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Challenging traditional sertanejo, Brazil's Gabeu creates space for queer love songs

In his queer reworking of <em>sertanejo</em>, Gabeu flips the image of the macho cowboy on its head.
Pedro Nekoi for NPR
In his queer reworking of sertanejo, Gabeu flips the image of the macho cowboy on its head.

In celebration of Latinx Heritage Month, NPR Music is spotlighting a series of artists across Latin America who are engaging with their musical heritage in unique ways. From reworking conservative genres for new eras, to teasing out modern sounds from old-school instruments, these artists represent the wide range of experimentation that makes up contemporary Latin music.


In certain parts of Brazil, it's nearly impossible to escape the sound of sertanejo. Deep in the countryside, in the small towns that line soybean farms and endless stretches of land, you won't find bikinis, coconut water or samba for miles. This is the land of country music and cowboy hats. "It doesn't matter where you are — every dive bar or restaurant will be playing it," says singer Gabeu, who grew up in Franca, a small city in the state of São Paulo. "That or a duo will be performing sertanejo songs live."

Melding elements of rock, pop and forró, the melodic genre is often touted as Brazil's alternative to American country music. But it's also more complicated than that. "Unlike country, sertanejo is distinctly Latin American," says Gabeu, speaking via Zoom from his living room couch in São Paulo. "It draws inspiration from Paraguayan genres [such as the guaranía or the polka], for example. Maybe that's why it's hard to fully explain what it is." What is certain, however, is that it is the biggest genre in the country. Consistently topping the national charts, sertanejo is an increasingly popular — and lucrative — industry. Last year, 60% of the top hits played on Brazilian radio fell under the genre.

Part of what makes the genre so successful is that its artists are decidedly earnest. It's common in sertanejo for lovelorn musicians to sing about longing and heartbreak — experiences people often relate to. But not everyone can see themselves in these stories. Growing up, Gabeu, the son of well-known sertanejo artist Solimões, could never relate to the straight, heteronormative ballads around him. So on his 2021 debut album AGROPOC, which earned a Latin Grammy nomination this year for best sertaneja music album, he set out to change that by singing about finding queer love in the country's largely conservative heartland. Part of a new scene called "queernejo," Gabeu, 24, is among a group of artists leading the charge in the creation of a new kind of sertanejo — one which carves out space for more than one kind of love story.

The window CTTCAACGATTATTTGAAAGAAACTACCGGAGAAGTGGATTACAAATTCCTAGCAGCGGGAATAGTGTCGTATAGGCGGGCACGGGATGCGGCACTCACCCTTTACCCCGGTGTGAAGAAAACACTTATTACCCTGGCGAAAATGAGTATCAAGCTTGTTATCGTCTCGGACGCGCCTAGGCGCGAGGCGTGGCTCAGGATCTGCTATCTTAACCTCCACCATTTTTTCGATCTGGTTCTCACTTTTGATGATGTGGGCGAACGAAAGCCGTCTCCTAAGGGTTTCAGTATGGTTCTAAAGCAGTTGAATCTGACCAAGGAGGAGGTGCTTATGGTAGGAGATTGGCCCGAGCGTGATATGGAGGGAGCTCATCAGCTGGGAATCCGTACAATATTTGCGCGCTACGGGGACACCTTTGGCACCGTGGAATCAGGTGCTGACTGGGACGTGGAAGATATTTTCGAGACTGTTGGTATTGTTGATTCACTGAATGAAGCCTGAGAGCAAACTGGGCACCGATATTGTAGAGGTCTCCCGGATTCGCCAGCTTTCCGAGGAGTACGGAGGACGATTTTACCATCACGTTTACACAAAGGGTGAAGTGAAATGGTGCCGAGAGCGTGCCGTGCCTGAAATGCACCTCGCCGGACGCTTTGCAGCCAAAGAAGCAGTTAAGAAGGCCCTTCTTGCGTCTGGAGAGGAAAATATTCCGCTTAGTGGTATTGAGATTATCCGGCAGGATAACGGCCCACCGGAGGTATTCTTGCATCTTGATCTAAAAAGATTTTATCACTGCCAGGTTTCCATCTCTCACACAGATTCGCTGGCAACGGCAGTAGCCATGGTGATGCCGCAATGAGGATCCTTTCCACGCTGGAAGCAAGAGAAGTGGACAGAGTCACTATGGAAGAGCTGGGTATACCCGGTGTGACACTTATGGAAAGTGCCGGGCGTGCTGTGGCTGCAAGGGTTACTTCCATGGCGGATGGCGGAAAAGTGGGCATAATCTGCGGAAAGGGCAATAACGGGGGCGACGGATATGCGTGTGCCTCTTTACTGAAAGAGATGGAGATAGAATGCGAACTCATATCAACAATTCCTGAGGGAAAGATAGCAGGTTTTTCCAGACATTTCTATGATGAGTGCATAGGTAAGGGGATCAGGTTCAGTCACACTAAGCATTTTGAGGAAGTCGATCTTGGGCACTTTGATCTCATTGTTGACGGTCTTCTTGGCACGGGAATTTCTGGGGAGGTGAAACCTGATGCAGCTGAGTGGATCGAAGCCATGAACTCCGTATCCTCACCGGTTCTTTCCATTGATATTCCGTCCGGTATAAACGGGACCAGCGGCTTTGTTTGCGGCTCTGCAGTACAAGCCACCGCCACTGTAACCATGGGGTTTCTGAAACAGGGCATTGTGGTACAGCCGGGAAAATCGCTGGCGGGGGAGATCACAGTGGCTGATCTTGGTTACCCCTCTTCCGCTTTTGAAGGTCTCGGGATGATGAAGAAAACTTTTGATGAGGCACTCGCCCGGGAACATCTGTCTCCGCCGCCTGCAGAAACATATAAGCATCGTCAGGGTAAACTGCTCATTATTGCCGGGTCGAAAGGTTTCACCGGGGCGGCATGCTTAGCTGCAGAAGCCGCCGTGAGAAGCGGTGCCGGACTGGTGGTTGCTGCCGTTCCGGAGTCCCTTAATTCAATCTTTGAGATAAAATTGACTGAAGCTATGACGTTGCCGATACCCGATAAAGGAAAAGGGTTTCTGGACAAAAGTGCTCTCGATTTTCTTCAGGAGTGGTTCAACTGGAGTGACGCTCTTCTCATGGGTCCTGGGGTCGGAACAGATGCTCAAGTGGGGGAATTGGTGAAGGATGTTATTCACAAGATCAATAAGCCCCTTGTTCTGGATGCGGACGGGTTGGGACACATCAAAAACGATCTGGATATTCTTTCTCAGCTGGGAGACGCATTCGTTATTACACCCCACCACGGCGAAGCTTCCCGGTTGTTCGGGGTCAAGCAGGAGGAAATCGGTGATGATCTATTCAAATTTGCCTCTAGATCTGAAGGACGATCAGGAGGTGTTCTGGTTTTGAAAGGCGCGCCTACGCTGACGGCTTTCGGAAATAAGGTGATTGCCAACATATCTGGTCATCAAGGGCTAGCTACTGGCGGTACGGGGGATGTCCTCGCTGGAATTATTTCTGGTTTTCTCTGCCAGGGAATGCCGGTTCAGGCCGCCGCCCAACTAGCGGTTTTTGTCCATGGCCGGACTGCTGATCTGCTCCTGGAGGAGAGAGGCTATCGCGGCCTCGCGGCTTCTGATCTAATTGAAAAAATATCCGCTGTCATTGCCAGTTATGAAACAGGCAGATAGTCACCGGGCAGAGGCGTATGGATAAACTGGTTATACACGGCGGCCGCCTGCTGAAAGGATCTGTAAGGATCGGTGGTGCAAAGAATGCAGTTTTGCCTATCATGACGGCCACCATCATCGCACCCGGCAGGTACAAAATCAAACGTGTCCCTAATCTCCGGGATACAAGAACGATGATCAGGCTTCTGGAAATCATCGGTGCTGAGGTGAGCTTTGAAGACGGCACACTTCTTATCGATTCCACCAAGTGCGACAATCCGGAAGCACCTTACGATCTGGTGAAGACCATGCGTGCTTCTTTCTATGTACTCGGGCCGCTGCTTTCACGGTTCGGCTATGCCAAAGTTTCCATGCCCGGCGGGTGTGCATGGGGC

That starts with flipping the image of the macho cowboy on its head. For as long as Gabeu can remember, sertanejo singers have been straight. And while they may no longer look exactly like they did in the '90s — women, for example, now hold an increasingly larger stake in the genre — conventional gender stereotypes and heteronormativity still loom large. "These days the look can feel more modern for men, it's more polo shirts and jeans, less traditional," says Gabeu. "Maybe a cowboy hat or a big belt buckle once in a while." But, at its core, the genre's relationship with traditional gender dynamics and aesthetics has largely stayed the same, he explains.

Gabeu started feeling like the odd one out in his city when he was a teenager. The longer he spent at sertanejo shows and drinking in the barzinhos around town, the more he realized these spaces weren't meant for him. "I was beginning to understand my sexuality and just couldn't see myself in any of it," says Gabeu, running a hand through his short, flame-colored hair. "That's when I started listening to American pop." Finding Lady Gaga helped. "I loved all the divas, but she was the main one for me," he adds with a laugh. "At one point, I really was that annoying fan."